The Wandering Tattler is an 11" Pacific coast sandpiper that breeds along streams in Alaska and winters on rocky coasts from California to Mexico. I took this photo in Monterey, California and I just like the composition of the rock, intense blue water behind and the birds yellow legs.
|Red Phalarope - female breeding|
Third next is the 8" Buff-breasted Sandpiper. This bird summers in the Canadian arctic and migrates through the central states to South America. It prefers short grassy fields and can be found on sod farms but seldom on the coast. In fact, this is the only one I have ever seen, and it was in Carmel, California where they are a reportable vagrant. I found it myself which is always exciting to be the first to find and report a rarity. He is in the kelp washed up on the beach.
The Ruff is a Eurasian sandpiper that occasionally shows up along both coasts and a few can be found in Alaska in the summer. The male is unusual in that he has a ruff of feathers on his neck that he uses in displaying. I have seen females occasionally in Texas, but this is the only breeding male I have seen and he was in Barrow Alaska.
|Ruff - male breeding|
The 9" Mountain Plover is probably the most difficult of the North American plovers to find. It breeds on the plains of Montana, Wyoming and Colorado and winters in central Mexico, although a few are seen in south Texas. It is extremely rare to find on the upper Texas coast. I did find one in Galveston in 1995 and another was not found for 13 years. However, last winter, this one spent several weeks on Bolivar flats and many birders got to see it. I had looked for this bird in California, and south Texas several times to try and photograph it without success.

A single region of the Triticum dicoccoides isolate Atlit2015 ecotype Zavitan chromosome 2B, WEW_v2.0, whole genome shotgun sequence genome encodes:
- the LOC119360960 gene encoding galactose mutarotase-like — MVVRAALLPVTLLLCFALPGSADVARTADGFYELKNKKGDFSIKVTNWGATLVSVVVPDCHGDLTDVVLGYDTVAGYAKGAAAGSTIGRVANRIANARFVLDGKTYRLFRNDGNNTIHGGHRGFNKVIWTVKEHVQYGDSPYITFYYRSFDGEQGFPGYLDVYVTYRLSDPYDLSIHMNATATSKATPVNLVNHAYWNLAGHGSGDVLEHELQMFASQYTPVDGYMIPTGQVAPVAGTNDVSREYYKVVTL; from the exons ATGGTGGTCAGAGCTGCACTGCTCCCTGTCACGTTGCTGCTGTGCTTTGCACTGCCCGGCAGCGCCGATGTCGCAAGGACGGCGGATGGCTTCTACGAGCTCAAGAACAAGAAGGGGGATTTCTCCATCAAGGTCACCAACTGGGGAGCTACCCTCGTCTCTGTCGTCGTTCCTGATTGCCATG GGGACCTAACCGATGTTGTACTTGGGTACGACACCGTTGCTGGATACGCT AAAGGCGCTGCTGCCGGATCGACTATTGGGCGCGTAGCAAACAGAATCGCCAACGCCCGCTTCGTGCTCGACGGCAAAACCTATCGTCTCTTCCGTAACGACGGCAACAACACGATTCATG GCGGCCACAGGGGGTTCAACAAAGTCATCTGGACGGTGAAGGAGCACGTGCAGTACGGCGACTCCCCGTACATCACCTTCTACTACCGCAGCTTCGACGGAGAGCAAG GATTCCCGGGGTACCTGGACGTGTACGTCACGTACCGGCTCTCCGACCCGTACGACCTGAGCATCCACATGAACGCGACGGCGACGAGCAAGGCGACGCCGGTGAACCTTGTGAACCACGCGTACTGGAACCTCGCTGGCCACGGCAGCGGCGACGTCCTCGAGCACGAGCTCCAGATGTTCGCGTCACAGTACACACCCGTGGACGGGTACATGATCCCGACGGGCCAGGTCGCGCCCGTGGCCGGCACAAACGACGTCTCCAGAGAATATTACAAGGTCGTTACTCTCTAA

Lapwings are tall plovers, often boldly patterned. Unfortunately for us in North America, there are none. Every other continent has a several resident species. This 14" Southern Lapwing was photographed in Panama.
The 37" Northern Gannet is a member of the gannet and booby family of large seabirds. This bird breeds on offshore islands of Atlantic Canada and winters along the Atlantic and Gulf Coasts, usually well offshore. I had seen it once before in Florida. In late July of 2010, I was driving along the seawall in Galveston and saw a large bird swimming close to the rocks. At first I thought it was a pelican, but as I got closer, obviously the color was wrong. I stopped and got out to see what it was. I realized it was a gannet that shouldn't even be here at this time of year. Unfortunately I didn't have my camera, but went home and returned with camera. By the time I got back, he had climbed out onto the rocks at the base of the seawall. I climbed down the stairs and went over the rocks to take his photo. I posted it on Texbirds and several others saw him and Wildlife Rescue was called and took him. Unfortunately, one can never find out from the rescue service what was wrong and what happened to the bird.
photos copyright 2006 - 2015 David McDonald
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